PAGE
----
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Deciphering and reversing the consequences of mitochondrial DNA damage

Periodic Reporting for period 4 - RevMito (Deciphering and reversing the consequences of mitochondrial DNA damage)

Reporting period: 2018-12-01 to 2020-03-31

More than one in 5000 people may be afflicted by mitochondrial diseases that lead to a variety of debilitating symptoms. Mutations causing mitochondrial disorders are localized to both the mitochondrial and the nuclear genomes, and with the application of next generation sequencing-based approaches, additional genes continue to be linked to mitochondrial dysfunction. While some mutations can more generally affect energy production by, for example, diminishing the synthesis of mitochondria-encoded protein products or hampering mitochondrial DNA replication, other mutations block specific mitochondrial complexes and activities. Beyond heritable mitochondrial disorders, mitochondrial dysfunction can be caused by antiviral drugs and by drugs targeting tumors. There are few to no treatment options for most mitochondrial diseases. Consequently, increased effort toward discovery and rational formulation of new treatments for mitochondria-associated illness is clearly warranted.

The overall objective of this project is to understand the cellular outcomes of mitochondrial disease. Toward this goal, we use mammalian cells and also budding yeast, a model system that has been historically invaluable in understanding mitochondrial assembly and dysfunction. Our specific focus is the relationship between mitochondrial dysfunction and intracellular signaling, protein transit to mitochondria, and proteostasis. Furthermore, we take unbiased approaches that are designed to reveal new and unexpected genes that control the response to mitochondrial dysfunction.

During the course of this grant action, we were indeed able to better understand the links between sugar sensation, protein import to mitochondria, and the outcome of mitochondrial dysfunction. Moreover, we were able to identify an additional protein, a lysine methyltransferase, which seems to impinge upon the outcome of mitochondrial dysfunction. We helped to illuminate how mitochondrial contact sites promote the intracellular distribution of mitochondrial metabolites. Finally, we developed novel approaches toward prediction of which mtDNA variants are likely to cause disease, and our studies of mitochondrial evolution are likely to provide further insight into key aspects of mitochondrial disease.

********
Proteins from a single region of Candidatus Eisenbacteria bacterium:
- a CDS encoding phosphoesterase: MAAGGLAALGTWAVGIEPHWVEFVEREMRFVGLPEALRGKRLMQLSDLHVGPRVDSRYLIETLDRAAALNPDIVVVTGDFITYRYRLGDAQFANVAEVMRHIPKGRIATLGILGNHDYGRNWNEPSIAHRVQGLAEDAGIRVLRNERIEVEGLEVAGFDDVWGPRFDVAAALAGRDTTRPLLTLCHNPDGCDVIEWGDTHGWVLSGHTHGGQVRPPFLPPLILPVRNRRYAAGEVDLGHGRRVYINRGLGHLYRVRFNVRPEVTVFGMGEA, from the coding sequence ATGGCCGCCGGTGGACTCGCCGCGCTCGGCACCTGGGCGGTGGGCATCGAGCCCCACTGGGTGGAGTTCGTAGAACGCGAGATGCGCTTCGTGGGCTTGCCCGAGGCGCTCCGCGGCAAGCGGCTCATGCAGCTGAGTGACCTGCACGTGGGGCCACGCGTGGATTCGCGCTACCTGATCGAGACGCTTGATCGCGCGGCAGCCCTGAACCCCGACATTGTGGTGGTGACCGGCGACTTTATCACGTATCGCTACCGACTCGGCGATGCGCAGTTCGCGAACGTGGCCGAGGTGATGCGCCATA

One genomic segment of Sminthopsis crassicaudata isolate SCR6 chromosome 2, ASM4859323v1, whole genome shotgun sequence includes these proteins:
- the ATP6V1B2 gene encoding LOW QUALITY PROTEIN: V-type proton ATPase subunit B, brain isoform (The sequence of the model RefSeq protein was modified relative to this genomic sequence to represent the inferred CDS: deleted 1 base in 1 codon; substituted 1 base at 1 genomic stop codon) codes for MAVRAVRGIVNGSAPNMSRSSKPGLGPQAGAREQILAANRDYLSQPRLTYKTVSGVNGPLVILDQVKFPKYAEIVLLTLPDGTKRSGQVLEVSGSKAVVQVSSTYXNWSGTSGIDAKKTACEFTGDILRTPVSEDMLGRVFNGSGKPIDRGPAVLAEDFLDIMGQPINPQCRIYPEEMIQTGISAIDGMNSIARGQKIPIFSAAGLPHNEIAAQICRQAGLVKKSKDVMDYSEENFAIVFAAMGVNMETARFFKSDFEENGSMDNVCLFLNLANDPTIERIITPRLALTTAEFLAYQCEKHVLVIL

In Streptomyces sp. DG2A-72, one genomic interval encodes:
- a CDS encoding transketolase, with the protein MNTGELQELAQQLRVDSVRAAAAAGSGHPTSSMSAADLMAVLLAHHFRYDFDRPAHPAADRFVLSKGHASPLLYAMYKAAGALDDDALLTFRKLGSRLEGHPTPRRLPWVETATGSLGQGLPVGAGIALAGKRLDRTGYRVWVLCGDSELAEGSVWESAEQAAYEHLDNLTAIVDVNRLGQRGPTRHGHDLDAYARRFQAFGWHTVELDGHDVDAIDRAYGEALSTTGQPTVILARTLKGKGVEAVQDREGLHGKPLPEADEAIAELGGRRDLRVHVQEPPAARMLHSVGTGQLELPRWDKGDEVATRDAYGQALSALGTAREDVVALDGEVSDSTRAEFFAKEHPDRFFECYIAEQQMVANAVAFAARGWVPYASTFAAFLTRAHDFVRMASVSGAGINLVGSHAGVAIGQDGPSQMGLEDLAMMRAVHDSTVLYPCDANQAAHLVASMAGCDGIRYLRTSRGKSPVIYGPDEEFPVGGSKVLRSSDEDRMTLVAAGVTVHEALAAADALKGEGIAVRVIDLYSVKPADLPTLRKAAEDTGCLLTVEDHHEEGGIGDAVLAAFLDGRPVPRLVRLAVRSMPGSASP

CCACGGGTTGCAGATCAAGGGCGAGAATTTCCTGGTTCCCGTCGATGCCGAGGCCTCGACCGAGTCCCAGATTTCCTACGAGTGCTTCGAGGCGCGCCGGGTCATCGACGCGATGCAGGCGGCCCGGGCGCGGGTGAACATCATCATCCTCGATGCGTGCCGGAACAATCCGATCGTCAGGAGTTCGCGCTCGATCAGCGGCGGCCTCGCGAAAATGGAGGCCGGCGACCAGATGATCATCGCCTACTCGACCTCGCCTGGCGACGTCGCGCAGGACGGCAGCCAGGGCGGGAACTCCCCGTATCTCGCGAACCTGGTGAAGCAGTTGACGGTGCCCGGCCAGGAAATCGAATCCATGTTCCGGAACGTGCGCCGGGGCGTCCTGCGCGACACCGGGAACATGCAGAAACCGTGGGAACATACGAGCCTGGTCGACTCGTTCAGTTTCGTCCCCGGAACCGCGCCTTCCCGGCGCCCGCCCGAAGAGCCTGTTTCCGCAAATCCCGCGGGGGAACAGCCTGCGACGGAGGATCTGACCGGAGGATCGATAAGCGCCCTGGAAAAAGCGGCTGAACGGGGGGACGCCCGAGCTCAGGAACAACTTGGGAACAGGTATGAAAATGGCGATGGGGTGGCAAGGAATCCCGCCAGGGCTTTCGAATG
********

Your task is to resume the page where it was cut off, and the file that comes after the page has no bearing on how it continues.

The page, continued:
Several important advances have been made within the context of this grant. We have successfully investigated the link between glucose sensation in yeast and the outcome of mtDNA deletion. In this course of this work, we have generated an expanded view of the genes and pathways activated or inactivated by removal of the mitochondrial genome. Furthermore, we have developed a novel approach to studying protein insertion at the surface of organelles, and we have applied this workflow to the study of a conserved protein involved in yeast mitochondrial division. We performed pioneering studies demonstrating that hydrophobic stretches obtained from prokaryotic proteins can insert at the mitochondrial outer membrane. We have proposed a new hypothesis related to mitochondrial evolution, and we continue to make headway in our search for new nuclear genes controlling the outcome of mitochondrial dysfunction. Most recently, we developed new methodologies, dependent upon machine learning and novel metrics of conservation, that allow prediction of whether human mitochondrial DNA variants are likely to be deleterious. This work is currently under commercialization.

Certainly, the work funded by the ERC has been impactful, resulting in nine peer-reviewed publications, one pre-print submitted for peer-review, one book chapter accepted for publication, and several other manuscripts nearing completion and submission. This work has also been disseminated in the context of over 30 conferences and seminars. Active work continues on the important topics considered with the support of this EU funding.
Beyond the cessation of this project, we expect further advances beyond the state-of-the-art. We have identified candidate genes and pathways that are likely to be relevant for controlling the outcome of mitochondrial dysfunction. Moreover, we can use the tools developed within this project to continue our investigation of protein targeting to mitochondria, and we can extend our studies of protein trafficking to other organelles, such as the peroxisome, another key metabolic organelle. Our novel phylogenetic methods will continue to allow highly accurate predictions of variant pathogenicity, and our work has additional importance in the field of molecular ecology, as exemplified by our recently accepted paper focused upon the hummingbird mitochondrial genome.
Transcriptomic changes upon modulation of nutrient sensing in cells lacking mitochondrial DNA
Machine learning prediction of protein-coding variants in mtDNA
Substitution mutant analysis of the Fis1 tail anchor